With all the crazy mail fraud talk by 45, and previous Russian meddling in both influencing the election through social media, and hacking the voting machines in search of vulnerabilities for the future, (as in this future-2020), a lot of talk has centered around how and when to vote. Many of my liberal, progressive, and Democrat friends, (I’m acknowledging they’re not all one and the same), are planning to vote by mail and to vote early. They hope that will preclude delayed results, and limit the chance of a machine being hacked.
I, on the other hand, voted in person at the earliest possible moment. Like my other cohorts who will mail in their vote as early as allowed, I don’t want any delay in counting my vote. I’m also putting blind trust on improvements made in machine voting, and with ridiculous optimism, I’m hoping any hacking will be caught much sooner than in the last election. That would be more likely if the Senate had passed a voting security bill passed by the House of Representatives. But alas, it did not.
Why voter turn out is important
Which brings me to the real issue. While we must plan for getting our votes in early, and having them counted, what’s most important is that we vote at all.
Voter turn-out has been an issue for decades. Low voter turn out is something I can’t wrap my head around. Having voted in every national election since I was eighteen, and in most state and local ones, people who don’t exercise the right that others died to guarantee are beyond my understanding. Except, there are reasons, both past and present, that people find it difficult to vote.
This gives away my age, but for shock value, I want readers to know I remember going to the polls with my parents when I was a young child, and watching them pay a poll tax so they could vote. I remember my mother writing a check. It was a small town, where everybody knew everybody. She didn’t have any trouble. But many others did.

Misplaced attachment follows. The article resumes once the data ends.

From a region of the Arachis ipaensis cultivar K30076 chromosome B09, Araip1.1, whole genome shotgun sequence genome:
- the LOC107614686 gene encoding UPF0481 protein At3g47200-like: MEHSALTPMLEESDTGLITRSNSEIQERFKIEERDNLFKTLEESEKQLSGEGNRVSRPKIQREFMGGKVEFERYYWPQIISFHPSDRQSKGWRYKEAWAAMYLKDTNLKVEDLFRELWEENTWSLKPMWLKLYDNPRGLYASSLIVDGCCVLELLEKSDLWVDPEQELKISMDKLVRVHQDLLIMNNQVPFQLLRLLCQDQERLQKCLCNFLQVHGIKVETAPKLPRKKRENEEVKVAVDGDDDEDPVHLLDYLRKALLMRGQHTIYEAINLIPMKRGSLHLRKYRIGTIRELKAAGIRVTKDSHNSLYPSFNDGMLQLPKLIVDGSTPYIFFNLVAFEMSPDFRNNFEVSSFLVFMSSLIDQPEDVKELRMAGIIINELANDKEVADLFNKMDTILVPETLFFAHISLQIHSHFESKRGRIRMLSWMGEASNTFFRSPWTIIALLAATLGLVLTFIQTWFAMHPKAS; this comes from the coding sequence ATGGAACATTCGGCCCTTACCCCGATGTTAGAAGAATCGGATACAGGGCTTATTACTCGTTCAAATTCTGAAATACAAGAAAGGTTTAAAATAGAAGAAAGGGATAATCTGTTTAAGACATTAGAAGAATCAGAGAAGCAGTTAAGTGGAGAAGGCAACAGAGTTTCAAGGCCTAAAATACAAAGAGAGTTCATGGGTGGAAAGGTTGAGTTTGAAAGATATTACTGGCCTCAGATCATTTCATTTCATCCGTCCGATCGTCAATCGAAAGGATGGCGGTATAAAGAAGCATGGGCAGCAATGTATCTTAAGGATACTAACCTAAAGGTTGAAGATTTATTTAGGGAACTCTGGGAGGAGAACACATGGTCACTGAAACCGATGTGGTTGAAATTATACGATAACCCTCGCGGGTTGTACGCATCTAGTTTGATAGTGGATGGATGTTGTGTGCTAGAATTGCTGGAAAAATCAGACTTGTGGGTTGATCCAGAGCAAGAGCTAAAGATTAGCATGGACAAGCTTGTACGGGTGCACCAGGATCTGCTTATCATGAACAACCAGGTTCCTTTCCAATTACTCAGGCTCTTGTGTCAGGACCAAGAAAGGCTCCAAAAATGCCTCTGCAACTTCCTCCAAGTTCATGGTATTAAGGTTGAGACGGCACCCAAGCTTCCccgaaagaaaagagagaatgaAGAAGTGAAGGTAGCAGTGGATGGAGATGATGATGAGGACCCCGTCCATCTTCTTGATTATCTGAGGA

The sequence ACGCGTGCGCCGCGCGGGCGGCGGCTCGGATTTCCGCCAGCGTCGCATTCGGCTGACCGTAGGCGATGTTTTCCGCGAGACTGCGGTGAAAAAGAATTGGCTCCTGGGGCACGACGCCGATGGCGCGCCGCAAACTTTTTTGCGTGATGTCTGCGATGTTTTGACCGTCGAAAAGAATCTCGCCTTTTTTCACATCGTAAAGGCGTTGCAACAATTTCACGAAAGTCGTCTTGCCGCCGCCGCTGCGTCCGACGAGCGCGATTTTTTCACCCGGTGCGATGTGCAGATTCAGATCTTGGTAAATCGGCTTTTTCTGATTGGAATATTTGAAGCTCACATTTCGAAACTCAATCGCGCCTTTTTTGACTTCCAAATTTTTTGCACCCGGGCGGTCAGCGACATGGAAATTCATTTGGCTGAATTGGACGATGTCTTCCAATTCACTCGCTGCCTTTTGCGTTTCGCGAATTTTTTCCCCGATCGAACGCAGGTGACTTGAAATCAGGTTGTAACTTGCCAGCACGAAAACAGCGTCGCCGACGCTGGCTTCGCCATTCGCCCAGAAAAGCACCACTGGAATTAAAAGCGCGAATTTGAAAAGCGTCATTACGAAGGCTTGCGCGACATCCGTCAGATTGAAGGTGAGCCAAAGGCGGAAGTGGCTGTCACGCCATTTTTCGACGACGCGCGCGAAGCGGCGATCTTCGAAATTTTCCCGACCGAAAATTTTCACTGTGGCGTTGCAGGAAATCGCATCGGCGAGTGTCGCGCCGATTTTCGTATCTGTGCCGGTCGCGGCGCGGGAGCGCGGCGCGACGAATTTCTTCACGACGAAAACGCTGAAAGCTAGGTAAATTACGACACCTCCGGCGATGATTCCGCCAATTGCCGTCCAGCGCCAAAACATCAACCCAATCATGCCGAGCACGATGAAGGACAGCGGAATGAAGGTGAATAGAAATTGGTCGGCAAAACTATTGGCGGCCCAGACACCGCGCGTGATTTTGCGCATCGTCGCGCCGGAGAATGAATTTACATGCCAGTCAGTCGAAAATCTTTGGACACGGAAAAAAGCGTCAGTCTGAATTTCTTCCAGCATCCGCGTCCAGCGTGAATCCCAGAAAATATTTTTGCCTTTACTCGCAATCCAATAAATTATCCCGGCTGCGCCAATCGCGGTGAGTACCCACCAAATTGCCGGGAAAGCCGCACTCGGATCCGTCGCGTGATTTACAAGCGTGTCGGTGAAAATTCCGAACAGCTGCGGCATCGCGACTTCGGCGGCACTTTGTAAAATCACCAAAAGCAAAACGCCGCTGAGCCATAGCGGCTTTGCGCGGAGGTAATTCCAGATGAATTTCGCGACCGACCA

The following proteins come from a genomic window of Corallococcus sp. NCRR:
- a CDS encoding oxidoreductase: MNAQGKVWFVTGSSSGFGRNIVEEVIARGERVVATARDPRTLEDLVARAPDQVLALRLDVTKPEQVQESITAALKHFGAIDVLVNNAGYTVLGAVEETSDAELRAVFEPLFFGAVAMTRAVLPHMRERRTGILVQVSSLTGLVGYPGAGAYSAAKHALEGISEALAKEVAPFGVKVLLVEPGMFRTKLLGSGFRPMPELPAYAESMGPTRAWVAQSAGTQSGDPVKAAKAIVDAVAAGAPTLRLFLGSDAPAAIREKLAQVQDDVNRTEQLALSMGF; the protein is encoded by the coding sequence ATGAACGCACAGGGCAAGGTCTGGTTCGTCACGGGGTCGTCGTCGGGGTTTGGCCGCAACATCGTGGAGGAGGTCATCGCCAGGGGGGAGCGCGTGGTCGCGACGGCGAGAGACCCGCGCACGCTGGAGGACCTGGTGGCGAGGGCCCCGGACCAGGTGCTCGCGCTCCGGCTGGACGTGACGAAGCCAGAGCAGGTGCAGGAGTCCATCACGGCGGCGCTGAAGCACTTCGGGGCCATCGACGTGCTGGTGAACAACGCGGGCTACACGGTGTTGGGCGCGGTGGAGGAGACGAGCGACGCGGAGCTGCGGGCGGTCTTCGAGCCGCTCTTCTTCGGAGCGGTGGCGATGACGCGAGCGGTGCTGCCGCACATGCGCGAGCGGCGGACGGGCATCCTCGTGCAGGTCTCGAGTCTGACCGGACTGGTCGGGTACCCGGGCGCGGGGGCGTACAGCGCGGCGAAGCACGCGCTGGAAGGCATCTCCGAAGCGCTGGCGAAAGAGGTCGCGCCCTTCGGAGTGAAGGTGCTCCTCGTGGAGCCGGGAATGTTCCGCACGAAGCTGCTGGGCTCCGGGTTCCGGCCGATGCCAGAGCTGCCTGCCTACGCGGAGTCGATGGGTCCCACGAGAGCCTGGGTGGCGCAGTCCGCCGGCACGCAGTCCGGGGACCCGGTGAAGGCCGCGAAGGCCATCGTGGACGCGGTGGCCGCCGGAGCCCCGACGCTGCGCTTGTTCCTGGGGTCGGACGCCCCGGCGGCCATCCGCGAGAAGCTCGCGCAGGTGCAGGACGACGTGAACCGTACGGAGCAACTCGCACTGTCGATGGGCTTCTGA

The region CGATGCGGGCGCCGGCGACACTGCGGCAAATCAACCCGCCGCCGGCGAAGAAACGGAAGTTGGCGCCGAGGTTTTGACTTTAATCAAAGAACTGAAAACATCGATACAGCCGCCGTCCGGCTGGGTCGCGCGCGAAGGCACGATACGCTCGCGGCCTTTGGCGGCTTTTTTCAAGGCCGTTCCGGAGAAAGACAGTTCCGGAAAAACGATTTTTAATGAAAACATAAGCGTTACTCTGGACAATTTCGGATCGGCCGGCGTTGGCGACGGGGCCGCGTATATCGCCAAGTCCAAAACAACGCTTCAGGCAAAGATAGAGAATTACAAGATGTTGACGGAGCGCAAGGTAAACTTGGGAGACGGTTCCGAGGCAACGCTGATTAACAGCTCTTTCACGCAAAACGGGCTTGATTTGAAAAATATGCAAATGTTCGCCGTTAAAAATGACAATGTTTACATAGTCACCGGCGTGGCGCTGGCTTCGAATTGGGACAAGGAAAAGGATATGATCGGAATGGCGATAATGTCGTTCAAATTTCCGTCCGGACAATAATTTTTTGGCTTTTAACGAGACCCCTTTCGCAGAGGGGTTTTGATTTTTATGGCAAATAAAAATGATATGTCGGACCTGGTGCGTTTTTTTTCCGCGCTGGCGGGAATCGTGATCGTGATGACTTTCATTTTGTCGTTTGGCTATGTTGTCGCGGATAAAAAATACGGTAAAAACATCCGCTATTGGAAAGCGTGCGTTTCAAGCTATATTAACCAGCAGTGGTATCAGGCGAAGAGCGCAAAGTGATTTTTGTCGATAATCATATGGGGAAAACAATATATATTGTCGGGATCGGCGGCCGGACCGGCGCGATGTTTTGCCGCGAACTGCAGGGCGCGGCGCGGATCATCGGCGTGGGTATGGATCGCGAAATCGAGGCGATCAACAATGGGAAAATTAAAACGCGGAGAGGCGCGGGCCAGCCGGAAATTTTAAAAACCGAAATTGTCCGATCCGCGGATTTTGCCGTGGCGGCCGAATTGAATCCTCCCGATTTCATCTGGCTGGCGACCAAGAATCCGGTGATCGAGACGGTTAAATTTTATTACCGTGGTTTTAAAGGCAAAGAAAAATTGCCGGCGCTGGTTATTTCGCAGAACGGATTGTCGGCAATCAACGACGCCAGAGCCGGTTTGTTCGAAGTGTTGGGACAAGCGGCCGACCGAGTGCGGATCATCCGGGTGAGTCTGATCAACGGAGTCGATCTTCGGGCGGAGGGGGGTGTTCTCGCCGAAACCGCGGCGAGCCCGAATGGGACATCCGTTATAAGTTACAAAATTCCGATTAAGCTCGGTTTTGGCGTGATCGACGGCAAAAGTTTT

Poll taxes were designed specifically during Jim Crow times to keep poorer people from voting.
At the time, that included many Black people, especially in the rural south. Now voter suppression is much more sophisticated, as in red-lining and gerrymandering, and it’s nearly as effective in terms of discouraging people from voting.
Poll taxes, literacy tests, and outright intimidation by official and unofficial poll watchers kept Jim Crow laws in place for decades by keeping Black and poor people from the polls. Current Republicans, the ones following 45, want to limit, or call into question, voting by groups who have been harmed by White House policies over the past three years.
Currently, the GOP is planning to send thousands more “poll watchers” to voting sites than in the past. They are fighting in courts to get permission for these watchers to come from all over, not just as volunteers from the Districts whose polls they would be watching, as has been law in some states. Why should this concern us?
We live in a country where an armed seventeen-year-old crossed a state border and “volunteered” to ride literal shotgun on protestors in Kenosha, shooting and killing two people and wounding another. He believed it was his patriotic duty, as inspired by speeches from a certain high-ranking official in the GOP. How can they guarantee that some poll watcher volunteers won’t go rogue? They can’t.